In  Price, R v (on the application of) v The Crown Court at Snaresbrook [2020] EWHC 496 (Admin) Mr Justice Freedman refused the claimant’s application for relief from sanctions because the underlying claim was “hopeless”. This is a rare example of the merits of the action being considered in an application for interlocutory relief.


“The case of Denton went on to say that the merits of the case will not generally be explored at the interim stage following failure to observe a peremptory order. However, there is an exception to this where the case can be shown as if on a summary judgment to be bound to succeed or to fail.”


The claimant brought proceedings in relation to orders made under the Proceeds of Crime Act 2002.  An incomplete copy of the claim form had been served.  A peremptory order was made d that the claimant serve a complete copy of the claim. The claimant failed to comply and the action stood struck out.  The claimant applied for relief from sanctions.


The judge considered the Denton principles and identified the one circumstance in which the merits of the underlying case can be relevant to the issue of relief from sanctions.

The applicable law regarding relief from sanctions
    1. In these circumstances, the usual order is to grant relief from sanctions. In Denton v TH White Limited[2014] EWCA Civ 906, there was set out the three-stage process of considering (1) whether the breach was serious or significant, (2) whether there was a good reason for a breach, and (3) all the circumstances of the case. In the usual case, if the breach was neither serious or significant, then it would not be necessary to go further. Likewise if there was a good reason for a breach. However, that is not invariably the case. The Court of Appeal in Denton said the following:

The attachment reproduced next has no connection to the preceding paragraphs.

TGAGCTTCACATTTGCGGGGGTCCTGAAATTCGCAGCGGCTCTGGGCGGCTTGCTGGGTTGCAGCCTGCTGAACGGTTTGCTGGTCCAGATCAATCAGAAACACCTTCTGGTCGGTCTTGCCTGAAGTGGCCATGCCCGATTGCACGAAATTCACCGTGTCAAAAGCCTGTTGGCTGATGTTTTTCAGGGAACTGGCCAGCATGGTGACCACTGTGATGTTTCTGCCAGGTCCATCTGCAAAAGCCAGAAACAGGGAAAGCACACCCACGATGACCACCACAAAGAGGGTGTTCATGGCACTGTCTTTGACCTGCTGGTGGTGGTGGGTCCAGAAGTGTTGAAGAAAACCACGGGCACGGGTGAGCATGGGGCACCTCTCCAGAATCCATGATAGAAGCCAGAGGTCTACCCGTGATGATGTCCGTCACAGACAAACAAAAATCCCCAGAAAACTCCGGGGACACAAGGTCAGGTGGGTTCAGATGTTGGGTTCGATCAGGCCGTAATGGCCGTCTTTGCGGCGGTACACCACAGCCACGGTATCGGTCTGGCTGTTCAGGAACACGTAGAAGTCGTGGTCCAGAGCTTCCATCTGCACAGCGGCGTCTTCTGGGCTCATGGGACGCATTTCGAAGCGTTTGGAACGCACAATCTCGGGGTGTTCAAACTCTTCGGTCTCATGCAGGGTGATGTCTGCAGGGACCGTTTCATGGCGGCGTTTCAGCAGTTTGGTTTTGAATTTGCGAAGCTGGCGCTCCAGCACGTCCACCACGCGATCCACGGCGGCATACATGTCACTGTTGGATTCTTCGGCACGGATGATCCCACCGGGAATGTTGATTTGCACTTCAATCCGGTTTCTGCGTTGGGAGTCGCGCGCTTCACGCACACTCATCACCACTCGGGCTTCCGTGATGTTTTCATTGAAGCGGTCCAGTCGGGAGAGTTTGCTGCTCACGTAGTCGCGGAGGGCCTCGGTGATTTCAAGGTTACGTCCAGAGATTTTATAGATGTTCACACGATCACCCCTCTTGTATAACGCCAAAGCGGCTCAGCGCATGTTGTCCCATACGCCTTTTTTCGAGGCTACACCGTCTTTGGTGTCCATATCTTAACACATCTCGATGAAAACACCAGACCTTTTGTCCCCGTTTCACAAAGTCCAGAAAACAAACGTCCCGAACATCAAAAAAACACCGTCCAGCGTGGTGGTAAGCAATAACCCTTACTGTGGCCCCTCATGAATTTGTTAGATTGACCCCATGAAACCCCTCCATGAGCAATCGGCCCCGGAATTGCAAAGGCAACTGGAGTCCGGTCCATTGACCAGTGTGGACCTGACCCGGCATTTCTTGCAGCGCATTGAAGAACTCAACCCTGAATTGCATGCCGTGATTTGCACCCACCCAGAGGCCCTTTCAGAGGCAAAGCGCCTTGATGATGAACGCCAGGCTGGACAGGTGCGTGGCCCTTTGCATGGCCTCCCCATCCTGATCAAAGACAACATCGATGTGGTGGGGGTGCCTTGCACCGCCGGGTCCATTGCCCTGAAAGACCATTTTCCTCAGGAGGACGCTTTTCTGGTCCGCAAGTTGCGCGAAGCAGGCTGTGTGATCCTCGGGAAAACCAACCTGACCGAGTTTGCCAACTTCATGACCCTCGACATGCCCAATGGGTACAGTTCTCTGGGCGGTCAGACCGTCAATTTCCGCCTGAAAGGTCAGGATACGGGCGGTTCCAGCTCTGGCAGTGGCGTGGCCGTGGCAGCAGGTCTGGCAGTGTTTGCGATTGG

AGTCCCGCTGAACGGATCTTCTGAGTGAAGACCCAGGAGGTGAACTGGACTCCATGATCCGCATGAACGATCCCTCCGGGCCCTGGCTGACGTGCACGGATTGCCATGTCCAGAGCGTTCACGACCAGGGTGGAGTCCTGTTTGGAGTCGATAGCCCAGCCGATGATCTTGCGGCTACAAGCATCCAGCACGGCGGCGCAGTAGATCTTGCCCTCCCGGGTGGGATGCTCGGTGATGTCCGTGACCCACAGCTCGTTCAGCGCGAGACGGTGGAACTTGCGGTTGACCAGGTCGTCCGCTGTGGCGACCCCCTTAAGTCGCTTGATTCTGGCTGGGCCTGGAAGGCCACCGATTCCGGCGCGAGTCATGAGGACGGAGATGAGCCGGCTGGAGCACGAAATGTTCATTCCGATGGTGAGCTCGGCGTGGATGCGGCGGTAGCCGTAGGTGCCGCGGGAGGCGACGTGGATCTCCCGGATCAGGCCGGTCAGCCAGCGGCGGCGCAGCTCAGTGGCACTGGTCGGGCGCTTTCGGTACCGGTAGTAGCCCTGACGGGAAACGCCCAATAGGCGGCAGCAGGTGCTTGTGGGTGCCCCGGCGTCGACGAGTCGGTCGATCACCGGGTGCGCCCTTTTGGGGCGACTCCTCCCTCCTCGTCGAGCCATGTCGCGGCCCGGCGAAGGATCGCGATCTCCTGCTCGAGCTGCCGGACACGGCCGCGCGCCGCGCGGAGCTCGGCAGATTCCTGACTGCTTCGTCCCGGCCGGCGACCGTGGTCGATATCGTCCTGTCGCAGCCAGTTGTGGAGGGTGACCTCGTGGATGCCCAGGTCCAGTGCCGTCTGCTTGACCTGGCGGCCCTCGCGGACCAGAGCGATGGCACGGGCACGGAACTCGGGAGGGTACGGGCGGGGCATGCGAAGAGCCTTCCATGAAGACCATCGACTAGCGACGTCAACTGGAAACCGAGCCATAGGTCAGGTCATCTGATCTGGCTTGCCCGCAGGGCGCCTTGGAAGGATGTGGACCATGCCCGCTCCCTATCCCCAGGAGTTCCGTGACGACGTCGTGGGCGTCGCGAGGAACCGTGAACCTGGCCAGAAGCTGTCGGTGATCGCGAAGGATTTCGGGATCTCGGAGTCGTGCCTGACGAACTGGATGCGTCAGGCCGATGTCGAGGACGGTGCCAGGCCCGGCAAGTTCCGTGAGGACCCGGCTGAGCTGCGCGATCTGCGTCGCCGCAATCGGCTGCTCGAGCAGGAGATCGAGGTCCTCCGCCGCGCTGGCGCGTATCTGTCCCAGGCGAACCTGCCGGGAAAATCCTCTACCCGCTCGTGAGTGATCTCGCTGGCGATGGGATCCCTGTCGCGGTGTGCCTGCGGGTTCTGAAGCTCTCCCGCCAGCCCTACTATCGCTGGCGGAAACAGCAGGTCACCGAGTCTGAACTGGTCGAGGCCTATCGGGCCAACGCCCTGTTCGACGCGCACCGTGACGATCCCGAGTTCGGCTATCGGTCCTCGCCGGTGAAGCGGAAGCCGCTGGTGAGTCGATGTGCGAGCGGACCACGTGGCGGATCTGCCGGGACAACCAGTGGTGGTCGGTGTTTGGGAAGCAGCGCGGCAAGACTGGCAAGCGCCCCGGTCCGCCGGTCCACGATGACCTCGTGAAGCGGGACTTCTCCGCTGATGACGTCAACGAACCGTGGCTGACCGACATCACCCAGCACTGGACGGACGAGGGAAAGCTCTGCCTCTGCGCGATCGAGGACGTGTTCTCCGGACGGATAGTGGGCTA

“35…the more serious or significant the breach the less likely it is that relief will be granted unless there is a good reason for it. Where there is a good reason for a serious or significant breach, relief is likely to be granted. Where the breach is not serious or significant, relief is also likely to be granted.

36. But it is always necessary to have regard to all the circumstances of the case. The factors that are relevant will vary from case to case.”

32. The case of Denton went on to say that the merits of the case will not generally be explored at the interim stage following failure to observe a peremptory order. However, there is an exception to this where the case can be shown as if on a summary judgment to be bound to succeed or to fail. The language used in this connection was in the case of HRH Prince Abdulaziz Bin Mishal Bin Abdulaziz Al Saud (Appellant) v Apex Global Management Ltd and another [2014] UKSC 64 where Lord Neuberger said that the strength of a party’s case is generally irrelevant in case management issues. However, there was a possible exception where a case was strong enough to obtain summary judgment. However, he cautioned that in order to avoid unfairness, the point as to merits must be signalled very clearly in advance.
33. This was applied in the case of R (Hysaj) v Secretary of State for the Home Department [2014] EWCA Civ 1633. This was a case which decided that the merits of the appeal in the context of an application to extend time for bringing the appeal were in most cases not relevant to the exercise of the discretion. However, the Court of Appeal referred to the above-mentioned judgment of Lord Neuberger, saying the following:
“46. If applications for extensions of time are allowed to develop into disputes about the merits of the substantive appeal, they will occupy a great deal of time and lead to the parties’ incurring substantial costs. In most cases the merits of the appeal will have little to do with whether it is appropriate to grant an extension of time. Only in those cases where the court can see without much investigation that the grounds of appeal are either very strong or very weak will the merits have a significant part to play when it comes to balancing the various factors that have to be considered at stage three of the process. In most cases the court should decline to embark on an investigation of the merits and firmly discourage argument directed to them. Here too a robust exercise of the jurisdiction in relation to costs is appropriate in order to discourage those who would otherwise seek to impress the court with the strength of their cases.